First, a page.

Pictures That Talk
The phrase “a picture is worth a thousand words”, was coined a long time ago.
Words are important, but we do respond to what we can actually see
with a more lasting impression. No matter how much we hear about a
tragedy or a news event, we become more invested in it, and more
angered or sad, or happy, when we actually see what’s happening. Even in this
world of digital alterations that we have today in both still
photography and video, we believe what we see over what we hear.
Photography was created to show something to others, be it a
place, a person or an event, the way it actually appeared or happened.
Everybody who reads this blog knows all too well that I love
photography. I think most of you also know that I love words. You can
educate with “poetically yet accurate” words, but you can also inspire and
even take readers to “another place”.
Both photography and the writing can be an art form.
Most of us make photos to show something we see and want to share.
Almost everybody who has ever made photos, has initially attempted
make an exact copy of what they saw, and then shared it so others
could experience the same thing they did at that moment. Still, it is
when we learn to see beyond the surface of the subject, that
photography becomes compelling.
Photography can produce its own rhythm just as a wordsmith does. Much
like the iambic pentameter to a five beat sentence. The good part is,
we need not intellectualize and keep track of the beat in an image.
Just “go with the flow”.
I cannot and I would not pretend to tell you (with words) what other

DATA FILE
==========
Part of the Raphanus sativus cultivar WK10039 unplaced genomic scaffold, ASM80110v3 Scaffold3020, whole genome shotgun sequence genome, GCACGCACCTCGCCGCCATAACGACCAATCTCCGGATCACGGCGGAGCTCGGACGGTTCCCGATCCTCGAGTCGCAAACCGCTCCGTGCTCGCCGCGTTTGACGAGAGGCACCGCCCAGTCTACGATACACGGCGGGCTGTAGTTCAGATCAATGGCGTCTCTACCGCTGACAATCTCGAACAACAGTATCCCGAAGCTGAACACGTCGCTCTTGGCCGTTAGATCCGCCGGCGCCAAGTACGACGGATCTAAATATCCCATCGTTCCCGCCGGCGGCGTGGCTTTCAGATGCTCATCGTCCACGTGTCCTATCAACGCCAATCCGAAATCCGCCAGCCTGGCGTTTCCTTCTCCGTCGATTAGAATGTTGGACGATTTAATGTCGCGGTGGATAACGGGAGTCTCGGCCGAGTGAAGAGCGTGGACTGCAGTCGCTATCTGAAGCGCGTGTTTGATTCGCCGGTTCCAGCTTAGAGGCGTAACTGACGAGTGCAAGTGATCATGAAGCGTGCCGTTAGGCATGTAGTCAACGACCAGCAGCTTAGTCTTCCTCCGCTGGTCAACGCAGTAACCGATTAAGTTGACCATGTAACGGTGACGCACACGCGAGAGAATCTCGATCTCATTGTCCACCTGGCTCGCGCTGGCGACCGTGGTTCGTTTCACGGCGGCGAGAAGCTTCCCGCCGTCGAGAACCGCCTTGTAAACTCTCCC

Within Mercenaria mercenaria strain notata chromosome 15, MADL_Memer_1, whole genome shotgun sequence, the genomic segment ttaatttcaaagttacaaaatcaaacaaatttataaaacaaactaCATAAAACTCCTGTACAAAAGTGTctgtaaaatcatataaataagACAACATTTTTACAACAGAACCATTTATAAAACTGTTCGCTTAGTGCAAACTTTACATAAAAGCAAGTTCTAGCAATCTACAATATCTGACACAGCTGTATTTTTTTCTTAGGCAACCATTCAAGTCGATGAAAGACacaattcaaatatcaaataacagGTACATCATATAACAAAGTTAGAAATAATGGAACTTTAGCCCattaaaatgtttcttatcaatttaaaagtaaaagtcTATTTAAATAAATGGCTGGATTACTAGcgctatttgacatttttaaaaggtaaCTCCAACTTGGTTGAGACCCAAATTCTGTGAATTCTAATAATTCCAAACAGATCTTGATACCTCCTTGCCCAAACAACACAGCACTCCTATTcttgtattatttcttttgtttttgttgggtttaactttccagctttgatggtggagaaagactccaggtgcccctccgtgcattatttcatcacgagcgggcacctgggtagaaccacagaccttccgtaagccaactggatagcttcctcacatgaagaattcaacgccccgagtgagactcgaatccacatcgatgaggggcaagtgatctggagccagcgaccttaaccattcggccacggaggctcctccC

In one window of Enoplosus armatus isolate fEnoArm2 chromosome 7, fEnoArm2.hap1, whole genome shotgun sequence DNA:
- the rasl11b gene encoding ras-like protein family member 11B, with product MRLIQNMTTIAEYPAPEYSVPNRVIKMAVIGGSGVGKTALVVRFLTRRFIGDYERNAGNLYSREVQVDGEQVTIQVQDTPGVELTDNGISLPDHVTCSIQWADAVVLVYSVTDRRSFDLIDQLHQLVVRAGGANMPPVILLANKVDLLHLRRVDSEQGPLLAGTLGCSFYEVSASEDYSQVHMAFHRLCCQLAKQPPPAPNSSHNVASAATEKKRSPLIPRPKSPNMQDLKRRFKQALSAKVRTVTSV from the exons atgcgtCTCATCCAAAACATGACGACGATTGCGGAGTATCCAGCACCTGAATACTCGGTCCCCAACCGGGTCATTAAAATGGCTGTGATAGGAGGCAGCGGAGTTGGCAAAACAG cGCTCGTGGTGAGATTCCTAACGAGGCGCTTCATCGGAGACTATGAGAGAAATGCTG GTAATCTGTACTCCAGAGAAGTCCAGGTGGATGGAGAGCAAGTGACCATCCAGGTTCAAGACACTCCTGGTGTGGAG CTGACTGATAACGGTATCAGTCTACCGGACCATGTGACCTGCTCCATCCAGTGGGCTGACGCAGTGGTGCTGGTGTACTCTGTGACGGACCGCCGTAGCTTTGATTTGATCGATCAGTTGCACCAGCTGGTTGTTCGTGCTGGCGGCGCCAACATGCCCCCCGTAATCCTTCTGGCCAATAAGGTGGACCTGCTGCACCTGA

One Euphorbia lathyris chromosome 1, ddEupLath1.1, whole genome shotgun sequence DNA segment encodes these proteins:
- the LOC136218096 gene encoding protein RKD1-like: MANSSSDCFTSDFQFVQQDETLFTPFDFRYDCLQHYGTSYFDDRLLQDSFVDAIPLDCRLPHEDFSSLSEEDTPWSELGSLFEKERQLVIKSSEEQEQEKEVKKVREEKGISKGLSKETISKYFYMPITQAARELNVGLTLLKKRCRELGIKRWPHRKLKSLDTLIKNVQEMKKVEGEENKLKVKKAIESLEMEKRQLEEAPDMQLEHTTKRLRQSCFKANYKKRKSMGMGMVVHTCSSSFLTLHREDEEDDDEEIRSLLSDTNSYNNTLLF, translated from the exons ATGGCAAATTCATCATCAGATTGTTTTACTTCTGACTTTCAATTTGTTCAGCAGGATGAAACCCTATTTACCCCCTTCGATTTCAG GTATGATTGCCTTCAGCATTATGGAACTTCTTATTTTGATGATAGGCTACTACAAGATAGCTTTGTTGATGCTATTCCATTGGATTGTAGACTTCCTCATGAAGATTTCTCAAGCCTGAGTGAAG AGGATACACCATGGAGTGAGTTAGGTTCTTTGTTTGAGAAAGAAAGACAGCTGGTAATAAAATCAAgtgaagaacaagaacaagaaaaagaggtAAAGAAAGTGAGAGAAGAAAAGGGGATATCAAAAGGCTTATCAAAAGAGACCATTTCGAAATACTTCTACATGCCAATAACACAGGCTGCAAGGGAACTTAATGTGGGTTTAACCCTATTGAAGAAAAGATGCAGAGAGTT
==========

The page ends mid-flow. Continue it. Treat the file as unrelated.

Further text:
photographers hoped to convey when they made their pictures. I can
however, tell you what they say to me.
Today’s visitors are and have been for quite a while, among the top
outdoor photographers in the world. The images I have chosen are
spectacular, but the thoughts and words they convey to me might be
completely different for you.
This black & white, infrared interpretation of the Smoky Mountains in
spring was delightfully produced, and done so very artistically by Tony Sweet.
Whatever it meant to him when he created it, it imparts literal
information which in this case, is shown in the abstract. I have been
to those mountains in spring multiple times and never has an image
that was this departed from reality, been so accurate within its mood.
That seems to be a dichotomy, but it is the way it makes me feel.
This image of a Lady Slipper Orchid, created by the venerable John
Gerlach, does indeed show us exactly what a Yellow Lady Skipper Orchid
plant and blossom looks like. It does so accurately as well. Yet it
does say more.
The image with its perfect composition, flawlessly simple background,
and its pinpoint use of focus and depth of field, provides a crisp,
unfettered view of one of the natural world’s perfect joys. It says
much to me and it conjures up many words as well.
I have not shared the work of wildlife photographer David Hemmings for
far to long of a time.
Below we have two Grizzly Bear cubs. Can you make a better composition
than this. There are dozens of ways to approach and compose this
picture, but it is hard to imagine a better way than this. It makes
artistically judicious use of space.
Once again we have a very literal sort of subject, wild animals. This
picture gives us through its view, and the words that the view paints
in our minds, an accurate (and sharp and pretty) look at what Grizzly
Bear cubs and the habitat they live in at this locale, look and feel
It does however, go beyond that for me. It describes to me almost what
these cubs are thinking. The descriptive words that come to mind are
pensively reflective, but also maniacally mischievous. Wow. Some big
words to describe these little bears.
I am in no way with my photos below, attempting to compare my images